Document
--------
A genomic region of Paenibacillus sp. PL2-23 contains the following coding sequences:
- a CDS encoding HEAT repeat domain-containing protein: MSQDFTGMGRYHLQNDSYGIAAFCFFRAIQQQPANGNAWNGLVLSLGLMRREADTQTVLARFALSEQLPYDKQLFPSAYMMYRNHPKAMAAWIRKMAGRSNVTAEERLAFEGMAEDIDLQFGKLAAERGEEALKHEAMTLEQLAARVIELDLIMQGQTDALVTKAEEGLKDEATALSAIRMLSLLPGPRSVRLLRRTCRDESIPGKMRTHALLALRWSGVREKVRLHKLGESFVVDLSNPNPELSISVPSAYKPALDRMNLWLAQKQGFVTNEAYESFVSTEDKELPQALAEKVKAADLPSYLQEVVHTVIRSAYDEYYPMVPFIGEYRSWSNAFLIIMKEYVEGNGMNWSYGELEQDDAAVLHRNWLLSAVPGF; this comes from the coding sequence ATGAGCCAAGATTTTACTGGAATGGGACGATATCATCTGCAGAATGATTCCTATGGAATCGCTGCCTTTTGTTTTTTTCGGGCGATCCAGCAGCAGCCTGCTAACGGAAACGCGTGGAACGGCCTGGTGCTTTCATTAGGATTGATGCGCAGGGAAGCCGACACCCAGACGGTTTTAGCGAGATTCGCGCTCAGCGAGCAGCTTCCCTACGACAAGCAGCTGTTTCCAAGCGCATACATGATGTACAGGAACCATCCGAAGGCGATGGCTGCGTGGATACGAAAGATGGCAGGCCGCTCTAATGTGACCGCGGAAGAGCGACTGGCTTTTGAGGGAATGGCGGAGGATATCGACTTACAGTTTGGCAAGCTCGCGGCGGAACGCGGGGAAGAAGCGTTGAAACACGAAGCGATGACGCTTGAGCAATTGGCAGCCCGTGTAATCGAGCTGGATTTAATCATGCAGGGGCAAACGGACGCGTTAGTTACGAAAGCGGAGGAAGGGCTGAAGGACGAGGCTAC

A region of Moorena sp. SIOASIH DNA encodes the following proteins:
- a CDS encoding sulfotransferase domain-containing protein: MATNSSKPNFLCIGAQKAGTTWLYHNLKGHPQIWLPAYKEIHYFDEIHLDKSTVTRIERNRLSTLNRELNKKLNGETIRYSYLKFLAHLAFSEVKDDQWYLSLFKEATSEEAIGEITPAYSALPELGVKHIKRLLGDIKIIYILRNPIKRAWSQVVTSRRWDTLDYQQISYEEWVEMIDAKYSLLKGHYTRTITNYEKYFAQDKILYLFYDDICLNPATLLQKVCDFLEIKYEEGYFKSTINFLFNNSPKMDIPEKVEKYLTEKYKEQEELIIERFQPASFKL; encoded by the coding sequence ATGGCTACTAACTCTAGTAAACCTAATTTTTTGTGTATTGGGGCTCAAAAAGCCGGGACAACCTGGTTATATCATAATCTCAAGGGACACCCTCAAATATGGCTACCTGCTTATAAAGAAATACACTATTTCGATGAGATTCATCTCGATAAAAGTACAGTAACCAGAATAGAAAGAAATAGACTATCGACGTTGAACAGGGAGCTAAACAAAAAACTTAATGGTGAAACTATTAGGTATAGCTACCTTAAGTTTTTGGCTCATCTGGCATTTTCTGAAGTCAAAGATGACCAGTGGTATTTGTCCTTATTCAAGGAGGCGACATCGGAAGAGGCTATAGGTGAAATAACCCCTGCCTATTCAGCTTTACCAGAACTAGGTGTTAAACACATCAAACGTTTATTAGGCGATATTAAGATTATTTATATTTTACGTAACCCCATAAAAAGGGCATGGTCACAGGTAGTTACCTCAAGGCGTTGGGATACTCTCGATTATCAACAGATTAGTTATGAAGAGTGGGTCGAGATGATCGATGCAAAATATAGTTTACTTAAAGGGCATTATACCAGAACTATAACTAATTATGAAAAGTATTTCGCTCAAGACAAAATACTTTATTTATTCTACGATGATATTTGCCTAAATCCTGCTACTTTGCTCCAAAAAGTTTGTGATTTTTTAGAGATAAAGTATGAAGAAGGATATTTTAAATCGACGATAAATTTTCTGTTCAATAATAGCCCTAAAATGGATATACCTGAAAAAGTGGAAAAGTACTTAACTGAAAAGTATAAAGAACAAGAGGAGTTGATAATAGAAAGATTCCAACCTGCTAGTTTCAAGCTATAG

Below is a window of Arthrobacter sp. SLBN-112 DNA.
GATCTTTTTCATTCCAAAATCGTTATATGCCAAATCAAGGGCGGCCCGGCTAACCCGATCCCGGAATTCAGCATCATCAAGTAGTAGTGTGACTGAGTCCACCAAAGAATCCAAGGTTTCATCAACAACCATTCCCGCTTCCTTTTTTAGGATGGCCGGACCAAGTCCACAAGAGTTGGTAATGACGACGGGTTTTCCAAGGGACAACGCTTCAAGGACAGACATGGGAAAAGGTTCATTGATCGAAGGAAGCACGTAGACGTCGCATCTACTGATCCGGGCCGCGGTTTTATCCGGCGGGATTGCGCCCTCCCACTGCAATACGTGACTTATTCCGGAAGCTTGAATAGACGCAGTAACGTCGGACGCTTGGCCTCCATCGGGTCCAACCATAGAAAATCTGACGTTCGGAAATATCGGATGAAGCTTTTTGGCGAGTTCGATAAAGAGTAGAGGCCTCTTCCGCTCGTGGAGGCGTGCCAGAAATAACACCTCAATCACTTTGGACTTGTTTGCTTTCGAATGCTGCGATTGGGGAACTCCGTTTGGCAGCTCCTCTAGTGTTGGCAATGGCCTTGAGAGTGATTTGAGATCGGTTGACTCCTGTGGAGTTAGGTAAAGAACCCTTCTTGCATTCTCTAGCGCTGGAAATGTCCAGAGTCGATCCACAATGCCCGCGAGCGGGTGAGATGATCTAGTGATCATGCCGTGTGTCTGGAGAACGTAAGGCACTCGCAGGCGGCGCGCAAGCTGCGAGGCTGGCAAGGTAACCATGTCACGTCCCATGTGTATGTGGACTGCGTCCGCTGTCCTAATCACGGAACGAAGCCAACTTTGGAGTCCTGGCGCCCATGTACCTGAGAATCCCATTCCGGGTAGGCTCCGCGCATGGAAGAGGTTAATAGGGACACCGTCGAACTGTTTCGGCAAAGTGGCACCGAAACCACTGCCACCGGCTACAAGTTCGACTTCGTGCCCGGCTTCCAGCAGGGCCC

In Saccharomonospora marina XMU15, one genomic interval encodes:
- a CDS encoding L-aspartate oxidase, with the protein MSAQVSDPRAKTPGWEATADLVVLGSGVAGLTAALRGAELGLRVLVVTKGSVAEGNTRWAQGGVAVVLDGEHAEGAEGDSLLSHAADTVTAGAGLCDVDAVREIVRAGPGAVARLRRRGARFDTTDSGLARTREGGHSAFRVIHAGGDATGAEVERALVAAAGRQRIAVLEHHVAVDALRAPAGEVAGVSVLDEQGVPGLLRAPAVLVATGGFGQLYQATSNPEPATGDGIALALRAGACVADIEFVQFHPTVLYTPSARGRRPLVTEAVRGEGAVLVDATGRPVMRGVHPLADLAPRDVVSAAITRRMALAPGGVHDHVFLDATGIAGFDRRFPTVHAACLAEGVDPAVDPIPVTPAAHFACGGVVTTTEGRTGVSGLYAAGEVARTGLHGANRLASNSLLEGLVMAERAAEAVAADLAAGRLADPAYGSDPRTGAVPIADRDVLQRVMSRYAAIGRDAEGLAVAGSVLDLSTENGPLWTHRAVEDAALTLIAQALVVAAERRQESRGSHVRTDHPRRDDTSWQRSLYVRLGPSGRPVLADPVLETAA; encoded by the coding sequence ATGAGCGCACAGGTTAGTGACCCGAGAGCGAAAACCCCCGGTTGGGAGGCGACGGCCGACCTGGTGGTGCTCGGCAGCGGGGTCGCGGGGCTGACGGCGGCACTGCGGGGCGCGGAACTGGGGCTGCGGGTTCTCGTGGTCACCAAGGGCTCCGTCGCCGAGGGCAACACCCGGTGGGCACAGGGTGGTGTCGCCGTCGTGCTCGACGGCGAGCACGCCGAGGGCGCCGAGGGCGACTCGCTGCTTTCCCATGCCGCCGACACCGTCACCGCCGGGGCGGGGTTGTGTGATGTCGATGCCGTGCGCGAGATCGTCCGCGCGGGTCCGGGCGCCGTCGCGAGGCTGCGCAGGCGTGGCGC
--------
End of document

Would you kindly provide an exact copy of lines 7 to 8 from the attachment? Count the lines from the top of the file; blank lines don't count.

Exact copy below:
In Saccharomonospora marina XMU15, one genomic interval encodes:
- a CDS encoding L-aspartate oxidase, with the protein MSAQVSDPRAKTPGWEATADLVVLGSGVAGLTAALRGAELGLRVLVVTKGSVAEGNTRWAQGGVAVVLDGEHAEGAEGDSLLSHAADTVTAGAGLCDVDAVREIVRAGPGAVARLRRRGARFDTTDSGLARTREGGHSAFRVIHAGGDATGAEVERALVAAAGRQRIAVLEHHVAVDALRAPAGEVAGVSVLDEQGVPGLLRAPAVLVATGGFGQLYQATSNPEPATGDGIALALRAGACVADIEFVQFHPTVLYTPSARGRRPLVTEAVRGEGAVLVDATGRPVMRGVHPLADLAPRDVVSAAITRRMALAPGGVHDHVFLDATGIAGFDRRFPTVHAACLAEGVDPAVDPIPVTPAAHFACGGVVTTTEGRTGVSGLYAAGEVARTGLHGANRLASNSLLEGLVMAERAAEAVAADLAAGRLADPAYGSDPRTGAVPIADRDVLQRVMSRYAAIGRDAEGLAVAGSVLDLSTENGPLWTHRAVEDAALTLIAQALVVAAERRQESRGSHVRTDHPRRDDTSWQRSLYVRLGPSGRPVLADPVLETAA; encoded by the coding sequence ATGAGCGCACAGGTTAGTGACCCGAGAGCGAAAACCCCCGGTTGGGAGGCGACGGCCGACCTGGTGGTGCTCGGCAGCGGGGTCGCGGGGCTGACGGCGGCACTGCGGGGCGCGGAACTGGGGCTGCGGGTTCTCGTGGTCACCAAGGGCTCCGTCGCCGAGGGCAACACCCGGTGGGCACAGGGTGGTGTCGCCGTCGTGCTCGACGGCGAGCACGCCGAGGGCGCCGAGGGCGACTCGCTGCTTTCCCATGCCGCCGACACCGTCACCGCCGGGGCGGGGTTGTGTGATGTCGATGCCGTGCGCGAGATCGTCCGCGCGGGTCCGGGCGCCGTCGCGAGGCTGCGCAGGCGTGGCGC